Chinese security forces deployed to Mali in 2013 and a battalion of the People’s Liberation Army (PLA) deployed to South Sudan in 2014, the latter being China’s first deployment of army personnel to another continent. In late 2016, China announced its intention to deploy an operational helicopter unit to South Sudan, with shipments of the materials required beginning in October of that same year.

The accelerated deployments of Chinese forces to peacekeeping are ironic given the PRC’s historical disdain for UN peacekeeping, which until 1981 it had entirely abstained from voting on. The early twenty-first century has seen China step up to a more robust international role, utilising its military to show the world that it intends to be a responsible global power.

In the words of Shen Dingli, the head of the America studies centre at Fudan University in Shanghai, China views peacekeeping as ‘a chance to lift its international image’, while contributing to the maintenance of security in the developing world.

This is somewhat at odds with China’s less than morally clean arms-trading policies. It might be reasonably suggested then that China merely intends to exert influence on the world stage, and is perhaps not overly concerned as to the nature of this influence.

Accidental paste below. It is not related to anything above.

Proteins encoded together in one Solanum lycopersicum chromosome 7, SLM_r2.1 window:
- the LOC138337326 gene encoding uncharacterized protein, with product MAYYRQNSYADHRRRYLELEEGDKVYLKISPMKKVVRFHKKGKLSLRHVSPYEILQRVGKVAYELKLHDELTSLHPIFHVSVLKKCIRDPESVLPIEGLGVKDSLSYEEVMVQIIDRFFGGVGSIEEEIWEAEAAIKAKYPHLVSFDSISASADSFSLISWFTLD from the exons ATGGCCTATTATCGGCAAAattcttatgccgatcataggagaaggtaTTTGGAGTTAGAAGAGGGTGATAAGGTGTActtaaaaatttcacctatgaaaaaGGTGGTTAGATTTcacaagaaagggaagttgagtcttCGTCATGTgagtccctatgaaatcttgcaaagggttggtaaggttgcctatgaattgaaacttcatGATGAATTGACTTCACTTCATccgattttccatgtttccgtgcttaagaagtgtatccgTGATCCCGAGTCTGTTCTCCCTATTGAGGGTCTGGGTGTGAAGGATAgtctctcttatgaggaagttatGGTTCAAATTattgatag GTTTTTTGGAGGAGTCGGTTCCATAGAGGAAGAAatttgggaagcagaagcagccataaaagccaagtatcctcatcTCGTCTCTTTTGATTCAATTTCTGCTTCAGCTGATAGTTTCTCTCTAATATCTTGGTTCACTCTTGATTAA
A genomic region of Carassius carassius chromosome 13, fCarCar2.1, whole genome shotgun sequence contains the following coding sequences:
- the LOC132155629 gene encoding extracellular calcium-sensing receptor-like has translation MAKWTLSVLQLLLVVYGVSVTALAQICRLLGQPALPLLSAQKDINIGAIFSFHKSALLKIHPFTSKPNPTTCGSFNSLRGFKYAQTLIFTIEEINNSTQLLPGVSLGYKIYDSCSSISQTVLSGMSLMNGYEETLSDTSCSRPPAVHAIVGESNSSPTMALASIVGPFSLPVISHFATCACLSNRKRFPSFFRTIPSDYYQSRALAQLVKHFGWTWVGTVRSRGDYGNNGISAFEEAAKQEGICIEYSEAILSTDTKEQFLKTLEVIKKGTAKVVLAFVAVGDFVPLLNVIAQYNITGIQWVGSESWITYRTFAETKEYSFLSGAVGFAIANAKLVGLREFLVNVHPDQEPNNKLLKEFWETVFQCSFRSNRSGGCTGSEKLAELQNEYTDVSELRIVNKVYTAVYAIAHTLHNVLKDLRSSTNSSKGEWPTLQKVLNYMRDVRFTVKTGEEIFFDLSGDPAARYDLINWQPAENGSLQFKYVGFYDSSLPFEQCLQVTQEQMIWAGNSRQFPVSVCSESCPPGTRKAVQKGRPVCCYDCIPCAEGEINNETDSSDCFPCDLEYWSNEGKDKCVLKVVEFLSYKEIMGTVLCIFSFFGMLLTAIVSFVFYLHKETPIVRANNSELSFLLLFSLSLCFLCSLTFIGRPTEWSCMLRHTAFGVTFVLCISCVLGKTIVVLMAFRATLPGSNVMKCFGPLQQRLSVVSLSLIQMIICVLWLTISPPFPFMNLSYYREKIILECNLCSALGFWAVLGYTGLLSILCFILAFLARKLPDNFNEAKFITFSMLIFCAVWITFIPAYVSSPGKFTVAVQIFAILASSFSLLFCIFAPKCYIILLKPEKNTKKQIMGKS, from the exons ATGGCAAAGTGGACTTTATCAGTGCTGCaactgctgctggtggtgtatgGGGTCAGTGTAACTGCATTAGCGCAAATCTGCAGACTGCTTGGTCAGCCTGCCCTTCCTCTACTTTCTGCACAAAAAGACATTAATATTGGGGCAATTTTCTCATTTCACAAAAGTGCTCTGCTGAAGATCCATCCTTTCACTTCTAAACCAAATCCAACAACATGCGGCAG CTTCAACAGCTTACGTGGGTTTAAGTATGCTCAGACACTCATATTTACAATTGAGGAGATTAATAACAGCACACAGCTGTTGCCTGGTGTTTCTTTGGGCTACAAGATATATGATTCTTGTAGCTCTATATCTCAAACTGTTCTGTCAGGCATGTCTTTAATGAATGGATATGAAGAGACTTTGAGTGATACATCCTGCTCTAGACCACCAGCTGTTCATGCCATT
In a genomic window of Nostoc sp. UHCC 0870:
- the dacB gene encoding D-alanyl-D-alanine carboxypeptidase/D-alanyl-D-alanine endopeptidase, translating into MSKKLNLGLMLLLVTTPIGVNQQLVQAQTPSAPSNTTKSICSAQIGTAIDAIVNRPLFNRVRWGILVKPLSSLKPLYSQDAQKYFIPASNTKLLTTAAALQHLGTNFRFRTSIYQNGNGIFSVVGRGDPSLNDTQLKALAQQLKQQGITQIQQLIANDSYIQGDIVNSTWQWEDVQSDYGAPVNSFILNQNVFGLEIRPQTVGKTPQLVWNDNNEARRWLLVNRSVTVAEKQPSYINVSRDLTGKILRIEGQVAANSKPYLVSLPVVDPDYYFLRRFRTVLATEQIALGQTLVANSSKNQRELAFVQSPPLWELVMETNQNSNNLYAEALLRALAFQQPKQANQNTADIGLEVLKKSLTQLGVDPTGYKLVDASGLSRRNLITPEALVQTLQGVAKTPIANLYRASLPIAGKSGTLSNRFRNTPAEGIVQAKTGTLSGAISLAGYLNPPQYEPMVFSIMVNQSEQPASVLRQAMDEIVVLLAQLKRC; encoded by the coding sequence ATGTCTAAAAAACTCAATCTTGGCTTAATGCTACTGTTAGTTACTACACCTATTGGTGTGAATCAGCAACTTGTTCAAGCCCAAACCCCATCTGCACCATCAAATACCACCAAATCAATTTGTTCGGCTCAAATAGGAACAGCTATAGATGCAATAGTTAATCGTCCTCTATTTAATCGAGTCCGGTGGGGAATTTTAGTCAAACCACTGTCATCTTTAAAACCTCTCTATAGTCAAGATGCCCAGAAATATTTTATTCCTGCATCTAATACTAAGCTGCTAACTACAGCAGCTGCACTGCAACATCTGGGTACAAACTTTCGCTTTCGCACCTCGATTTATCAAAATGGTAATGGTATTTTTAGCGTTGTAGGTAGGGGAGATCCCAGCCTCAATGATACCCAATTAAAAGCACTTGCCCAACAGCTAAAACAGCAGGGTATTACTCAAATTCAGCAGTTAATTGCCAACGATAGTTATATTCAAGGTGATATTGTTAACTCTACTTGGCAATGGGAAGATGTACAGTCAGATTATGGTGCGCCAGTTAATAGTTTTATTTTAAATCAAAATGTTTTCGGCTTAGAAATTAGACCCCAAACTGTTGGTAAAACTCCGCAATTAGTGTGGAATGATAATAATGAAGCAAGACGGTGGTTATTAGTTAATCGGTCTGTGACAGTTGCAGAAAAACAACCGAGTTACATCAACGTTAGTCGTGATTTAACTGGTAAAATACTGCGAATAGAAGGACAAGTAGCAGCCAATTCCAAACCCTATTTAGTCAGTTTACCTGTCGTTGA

China’s presence as a security actor is growing, with the PRC willing to both contribute to security by peacekeeping as well as offer other powers the arms with which they can maintain security themselves. China could not realistically be considered a security actor in Africa on a par with the US or France until it is able to launch a moderately successful unilateral intervention itself, and this sort of capability and political intent still appears some way off.

However, in the meantime, China’s presence in Africa is likely to grow, realised through ongoing peacekeeping deployments and the cheap and unscrupulous provision of Chinese arms to African powers. Peacekeeping deployments allow the Chinese Army to gain operational experience and test their organisational structures.

Similarly, when Chinese arms are used by foreign powers, Beijing is able to consider the technical merits of their designs at no risk to their own citizens just as the Soviet Union did during the Cold War.

China’s engagement with Africa, in terms of arms-sales and peacekeeping, allows it an arena in which to develop as a security actor, gaining both technical and military experience. With conflicts around the Lake Chad basin and Sahel showing no signs of abating, and conflict in other areas of Africa showing signs of resurgence, the market for Chinese arms is most certainly going to remain open.

James Shinnie
Intern in the Military Sciences research group at RUSI